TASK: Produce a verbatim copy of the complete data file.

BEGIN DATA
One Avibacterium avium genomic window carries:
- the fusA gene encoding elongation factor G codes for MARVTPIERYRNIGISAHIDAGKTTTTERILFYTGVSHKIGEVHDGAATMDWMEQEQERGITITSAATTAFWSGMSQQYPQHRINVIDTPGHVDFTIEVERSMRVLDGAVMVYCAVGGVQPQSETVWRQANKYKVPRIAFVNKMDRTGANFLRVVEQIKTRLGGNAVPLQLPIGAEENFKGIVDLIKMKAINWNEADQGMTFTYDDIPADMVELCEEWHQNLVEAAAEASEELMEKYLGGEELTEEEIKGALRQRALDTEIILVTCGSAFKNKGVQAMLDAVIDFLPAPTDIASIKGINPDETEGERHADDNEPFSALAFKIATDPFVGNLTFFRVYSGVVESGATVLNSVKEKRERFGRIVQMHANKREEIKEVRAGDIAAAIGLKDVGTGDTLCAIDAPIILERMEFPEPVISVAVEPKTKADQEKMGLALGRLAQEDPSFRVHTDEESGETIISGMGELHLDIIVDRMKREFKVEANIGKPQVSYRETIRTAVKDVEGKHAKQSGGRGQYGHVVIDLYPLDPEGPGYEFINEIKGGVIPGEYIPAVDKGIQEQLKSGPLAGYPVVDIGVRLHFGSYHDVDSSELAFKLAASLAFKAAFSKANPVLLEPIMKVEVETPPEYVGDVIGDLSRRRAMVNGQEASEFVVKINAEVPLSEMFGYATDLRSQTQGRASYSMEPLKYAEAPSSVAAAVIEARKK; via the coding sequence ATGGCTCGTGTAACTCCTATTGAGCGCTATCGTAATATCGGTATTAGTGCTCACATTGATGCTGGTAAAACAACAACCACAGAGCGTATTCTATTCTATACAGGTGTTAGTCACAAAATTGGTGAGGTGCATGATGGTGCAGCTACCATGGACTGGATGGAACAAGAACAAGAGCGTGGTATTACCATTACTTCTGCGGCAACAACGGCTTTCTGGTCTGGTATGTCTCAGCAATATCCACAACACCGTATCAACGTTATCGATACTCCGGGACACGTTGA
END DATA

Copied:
One Avibacterium avium genomic window carries:
- the fusA gene encoding elongation factor G codes for MARVTPIERYRNIGISAHIDAGKTTTTERILFYTGVSHKIGEVHDGAATMDWMEQEQERGITITSAATTAFWSGMSQQYPQHRINVIDTPGHVDFTIEVERSMRVLDGAVMVYCAVGGVQPQSETVWRQANKYKVPRIAFVNKMDRTGANFLRVVEQIKTRLGGNAVPLQLPIGAEENFKGIVDLIKMKAINWNEADQGMTFTYDDIPADMVELCEEWHQNLVEAAAEASEELMEKYLGGEELTEEEIKGALRQRALDTEIILVTCGSAFKNKGVQAMLDAVIDFLPAPTDIASIKGINPDETEGERHADDNEPFSALAFKIATDPFVGNLTFFRVYSGVVESGATVLNSVKEKRERFGRIVQMHANKREEIKEVRAGDIAAAIGLKDVGTGDTLCAIDAPIILERMEFPEPVISVAVEPKTKADQEKMGLALGRLAQEDPSFRVHTDEESGETIISGMGELHLDIIVDRMKREFKVEANIGKPQVSYRETIRTAVKDVEGKHAKQSGGRGQYGHVVIDLYPLDPEGPGYEFINEIKGGVIPGEYIPAVDKGIQEQLKSGPLAGYPVVDIGVRLHFGSYHDVDSSELAFKLAASLAFKAAFSKANPVLLEPIMKVEVETPPEYVGDVIGDLSRRRAMVNGQEASEFVVKINAEVPLSEMFGYATDLRSQTQGRASYSMEPLKYAEAPSSVAAAVIEARKK; via the coding sequence ATGGCTCGTGTAACTCCTATTGAGCGCTATCGTAATATCGGTATTAGTGCTCACATTGATGCTGGTAAAACAACAACCACAGAGCGTATTCTATTCTATACAGGTGTTAGTCACAAAATTGGTGAGGTGCATGATGGTGCAGCTACCATGGACTGGATGGAACAAGAACAAGAGCGTGGTATTACCATTACTTCTGCGGCAACAACGGCTTTCTGGTCTGGTATGTCTCAGCAATATCCACAACACCGTATCAACGTTATCGATACTCCGGGACACGTTGA